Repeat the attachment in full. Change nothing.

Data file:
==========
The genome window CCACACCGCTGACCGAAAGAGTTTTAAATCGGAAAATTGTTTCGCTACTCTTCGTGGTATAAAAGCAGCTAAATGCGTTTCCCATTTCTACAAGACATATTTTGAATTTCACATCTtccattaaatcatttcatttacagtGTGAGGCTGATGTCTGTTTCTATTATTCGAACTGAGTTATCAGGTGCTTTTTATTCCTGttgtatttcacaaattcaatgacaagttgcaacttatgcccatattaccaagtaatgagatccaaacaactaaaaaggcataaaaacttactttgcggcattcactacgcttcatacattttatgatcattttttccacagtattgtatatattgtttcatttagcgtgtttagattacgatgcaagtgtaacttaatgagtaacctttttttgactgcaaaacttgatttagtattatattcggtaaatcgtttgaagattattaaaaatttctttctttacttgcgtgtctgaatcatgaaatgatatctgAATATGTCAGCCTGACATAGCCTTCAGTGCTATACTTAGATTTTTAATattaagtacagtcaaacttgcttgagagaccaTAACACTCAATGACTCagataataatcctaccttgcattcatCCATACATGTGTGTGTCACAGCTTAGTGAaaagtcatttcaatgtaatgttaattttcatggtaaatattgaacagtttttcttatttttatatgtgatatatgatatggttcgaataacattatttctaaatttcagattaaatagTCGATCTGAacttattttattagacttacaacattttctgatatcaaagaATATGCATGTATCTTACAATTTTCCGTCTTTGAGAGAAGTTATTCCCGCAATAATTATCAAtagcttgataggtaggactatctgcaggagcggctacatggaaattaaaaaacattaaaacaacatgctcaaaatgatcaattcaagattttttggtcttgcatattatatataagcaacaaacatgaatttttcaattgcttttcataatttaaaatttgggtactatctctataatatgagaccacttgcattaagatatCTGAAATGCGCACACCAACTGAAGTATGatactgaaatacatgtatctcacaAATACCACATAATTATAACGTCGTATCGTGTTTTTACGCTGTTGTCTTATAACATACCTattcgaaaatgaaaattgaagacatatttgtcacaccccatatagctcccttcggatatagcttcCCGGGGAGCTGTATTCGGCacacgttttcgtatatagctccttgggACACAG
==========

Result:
The genome window CCACACCGCTGACCGAAAGAGTTTTAAATCGGAAAATTGTTTCGCTACTCTTCGTGGTATAAAAGCAGCTAAATGCGTTTCCCATTTCTACAAGACATATTTTGAATTTCACATCTtccattaaatcatttcatttacagtGTGAGGCTGATGTCTGTTTCTATTATTCGAACTGAGTTATCAGGTGCTTTTTATTCCTGttgtatttcacaaattcaatgacaagttgcaacttatgcccatattaccaagtaatgagatccaaacaactaaaaaggcataaaaacttactttgcggcattcactacgcttcatacattttatgatcattttttccacagtattgtatatattgtttcatttagcgtgtttagattacgatgcaagtgtaacttaatgagtaacctttttttgactgcaaaacttgatttagtattatattcggtaaatcgtttgaagattattaaaaatttctttctttacttgcgtgtctgaatcatgaaatgatatctgAATATGTCAGCCTGACATAGCCTTCAGTGCTATACTTAGATTTTTAATattaagtacagtcaaacttgcttgagagaccaTAACACTCAATGACTCagataataatcctaccttgcattcatCCATACATGTGTGTGTCACAGCTTAGTGAaaagtcatttcaatgtaatgttaattttcatggtaaatattgaacagtttttcttatttttatatgtgatatatgatatggttcgaataacattatttctaaatttcagattaaatagTCGATCTGAacttattttattagacttacaacattttctgatatcaaagaATATGCATGTATCTTACAATTTTCCGTCTTTGAGAGAAGTTATTCCCGCAATAATTATCAAtagcttgataggtaggactatctgcaggagcggctacatggaaattaaaaaacattaaaacaacatgctcaaaatgatcaattcaagattttttggtcttgcatattatatataagcaacaaacatgaatttttcaattgcttttcataatttaaaatttgggtactatctctataatatgagaccacttgcattaagatatCTGAAATGCGCACACCAACTGAAGTATGatactgaaatacatgtatctcacaAATACCACATAATTATAACGTCGTATCGTGTTTTTACGCTGTTGTCTTATAACATACCTattcgaaaatgaaaattgaagacatatttgtcacaccccatatagctcccttcggatatagcttcCCGGGGAGCTGTATTCGGCacacgttttcgtatatagctccttgggACACAG